“No evidence” that barristers need new AML regime

Barristers: No evidence of need for new regime

There is “absolutely no evidence” that barristers and other advocates need a new anti-money laundering (AML) and counter-terrorism financing regime, their UK representative bodies have argued.

The combined Bars said that, if a new regime had to be imposed, the “least disruptive option” should be chosen, which in this case would mean giving more powers to the Office for Professional Body Anti-Money Laundering Supervision (OPBAS).

Frontline regulators, such as the Bar Standards Board and Institute of Chartered Accountants in England and Wales, also backed a beefed-up version of OPBAS in their responses to a consultation launched this summer by HM Treasury on reform of the AML and counter-terrorism financing supervisory regime.

The Legal Services Board argued that it should take over responsibility for AML supervision in legal services from OPBAS.

The four options put forward by the Treasury were an OPBAS with greater powers, consolidated professional body supervision under a single legal sector supervisor, a new body to carry out the task for lawyers and accountants, and an expanded body that would also include financial services and other regulated sectors.

In a joint response, the Bar Council of England and Wales, the Faculty of Advocates in Scotland and the Bar Council of Northern Ireland said the consequences of the reforms could have “very serious implications” for the legal sector.

They should only be taken forward if there was “a principled basis for doing so, supported by clear and compelling evidence that such reforms will yield demonstrable and sustainable benefits” to the public and profession.

“There is absolutely no evidence to say that barristers and advocates now require different supervision in relation to AML, or that the public would benefit from doing so.”

The Bars called for a “risk-based approach” and said the government should “resist succumbing to fatigue or simplistic generalisations” about the challenges in implementing the approach across a diverse range of practitioners.

“There has been no change in the risk-profile of barristers and advocates nor the fundamental scope of the work they are performing.”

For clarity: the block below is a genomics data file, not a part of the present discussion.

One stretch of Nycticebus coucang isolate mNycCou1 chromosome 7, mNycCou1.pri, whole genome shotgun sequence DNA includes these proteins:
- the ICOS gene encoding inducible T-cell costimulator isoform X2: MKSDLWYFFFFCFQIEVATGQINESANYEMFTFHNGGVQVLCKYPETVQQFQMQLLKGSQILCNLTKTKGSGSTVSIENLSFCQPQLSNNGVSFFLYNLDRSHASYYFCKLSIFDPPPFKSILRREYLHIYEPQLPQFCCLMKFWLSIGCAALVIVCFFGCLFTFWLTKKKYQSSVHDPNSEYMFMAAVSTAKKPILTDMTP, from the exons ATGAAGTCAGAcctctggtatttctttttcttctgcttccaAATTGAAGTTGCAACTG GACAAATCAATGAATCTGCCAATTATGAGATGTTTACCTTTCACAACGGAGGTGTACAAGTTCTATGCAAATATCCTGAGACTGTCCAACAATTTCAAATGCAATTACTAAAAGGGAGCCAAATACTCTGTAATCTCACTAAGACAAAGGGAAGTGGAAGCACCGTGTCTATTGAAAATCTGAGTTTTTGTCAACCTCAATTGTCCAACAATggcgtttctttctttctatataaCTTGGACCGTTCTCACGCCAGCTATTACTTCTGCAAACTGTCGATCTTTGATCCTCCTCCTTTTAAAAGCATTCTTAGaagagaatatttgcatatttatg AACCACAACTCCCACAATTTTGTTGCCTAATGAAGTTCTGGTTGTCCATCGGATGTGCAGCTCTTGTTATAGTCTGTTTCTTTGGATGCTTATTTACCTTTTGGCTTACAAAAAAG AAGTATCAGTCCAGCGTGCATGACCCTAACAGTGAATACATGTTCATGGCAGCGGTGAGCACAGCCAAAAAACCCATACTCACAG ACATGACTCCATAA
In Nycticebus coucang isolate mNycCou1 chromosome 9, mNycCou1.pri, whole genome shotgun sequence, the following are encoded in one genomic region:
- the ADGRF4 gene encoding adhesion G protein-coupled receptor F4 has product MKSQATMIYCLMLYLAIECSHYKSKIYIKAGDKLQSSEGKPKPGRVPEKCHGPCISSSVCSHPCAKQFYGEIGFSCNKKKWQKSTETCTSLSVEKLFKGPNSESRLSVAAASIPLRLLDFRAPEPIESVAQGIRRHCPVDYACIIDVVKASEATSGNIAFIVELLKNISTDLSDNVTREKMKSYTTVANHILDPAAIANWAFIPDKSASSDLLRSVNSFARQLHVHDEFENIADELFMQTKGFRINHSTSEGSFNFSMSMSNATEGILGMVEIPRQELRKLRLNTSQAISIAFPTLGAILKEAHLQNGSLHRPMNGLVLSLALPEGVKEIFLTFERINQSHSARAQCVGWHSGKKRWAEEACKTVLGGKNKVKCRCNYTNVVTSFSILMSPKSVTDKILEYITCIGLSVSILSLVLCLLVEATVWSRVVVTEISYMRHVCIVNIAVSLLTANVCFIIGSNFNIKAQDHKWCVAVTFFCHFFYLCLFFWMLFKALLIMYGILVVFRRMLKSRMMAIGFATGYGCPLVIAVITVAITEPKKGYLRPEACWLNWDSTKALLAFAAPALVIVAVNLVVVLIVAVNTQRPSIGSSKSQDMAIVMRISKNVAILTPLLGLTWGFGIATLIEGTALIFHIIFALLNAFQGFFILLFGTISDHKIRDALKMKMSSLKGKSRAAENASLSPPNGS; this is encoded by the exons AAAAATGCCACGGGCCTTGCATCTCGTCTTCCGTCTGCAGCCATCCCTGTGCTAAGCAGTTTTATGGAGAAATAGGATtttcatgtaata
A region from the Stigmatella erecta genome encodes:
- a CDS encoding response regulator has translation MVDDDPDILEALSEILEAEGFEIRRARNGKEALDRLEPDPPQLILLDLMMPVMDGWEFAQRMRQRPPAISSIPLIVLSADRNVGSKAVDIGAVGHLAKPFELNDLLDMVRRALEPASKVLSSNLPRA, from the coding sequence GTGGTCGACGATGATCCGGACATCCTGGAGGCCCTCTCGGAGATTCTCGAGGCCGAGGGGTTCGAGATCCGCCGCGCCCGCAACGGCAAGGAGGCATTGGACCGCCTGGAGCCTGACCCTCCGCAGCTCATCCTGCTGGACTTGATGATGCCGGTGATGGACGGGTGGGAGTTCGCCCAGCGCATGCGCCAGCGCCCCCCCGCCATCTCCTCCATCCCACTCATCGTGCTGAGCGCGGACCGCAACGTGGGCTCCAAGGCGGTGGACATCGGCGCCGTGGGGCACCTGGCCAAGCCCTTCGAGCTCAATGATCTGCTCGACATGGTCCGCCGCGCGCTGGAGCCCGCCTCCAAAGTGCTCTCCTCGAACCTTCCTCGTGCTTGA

In the case of barristers and advocates, AML was an “integrated element of a much more complex and far-reaching regulatory and supervisory regime that is working effectively” because the professional body supervisors (PBSs) beneath OPBAS understood the nature of the work.

The Bars said it would be an “unjustifiable and retrograde step” for the Treasury either to adopt a single supervisor for the whole legal sector or a ‘one-size fits all’ supervisor across the professions.

In the absence of “compelling evidence for change”, the “least disruptive option” put forward by the Treasury should be selected, giving more powers to OPBAS, the ‘OPBAS+’ model.

“It is nevertheless essential not to squander the opportunity that this would create for necessary reform within OPBAS. There would be collective benefit if an expanded OPBAS was also an enhanced OPBAS.”

The Bars went on: “Reform could enable it to add improved value by being a more strategic, informed and accountable organisation which works in partnership rather than opposition. Structural change without this cultural change will regrettably fall short of the reform that is required.”

In its response, the Council for Licensed Conveyancers (CLC) backed the OPBAS+ option over the others, which it described as “detrimental to the regulation of legal services and to the success of AML in the legal sector”.

It argued that, by carving AML out of regulators’ responsibilities, a single supervisor would reduce regulators’ insight into and understanding of the individual firms and community they regulate. This would also require “new coordination and resource devoted to cooperation between the individual regulators and the single PBS”.

The OPBAS+ model could provide “some improvements” to supervisory effectiveness and co-ordination if there was “clear accountability” on how it carried out its expanded role – but it also urged the Treasury to consider retaining the status quo as another option.

“While there might be some regulators that need further advice and/or support to reach a particular standard in a particular year, we consider that this is an indication that the oversight system is working rather than a sign of failure.

“It shows that weaknesses or challenges are being identified and there is a clear route to address them. This is how the oversight regulators and the PBS progress together.”

The CLC said it did not believe its costs would “materially decrease” if it did not supervise AML, because a similar number of staff would be needed to perform other supervision duties.

“Separation of general legal regulation/supervision and AML supervision is likely to increase the burden on practices as they would then have two supervising bodies.

“It is likely to result in duplication, confusion and possibly gaps in supervision. It is almost certainly going to cost the regulated community more as they would need to fund a separate supervision body.”

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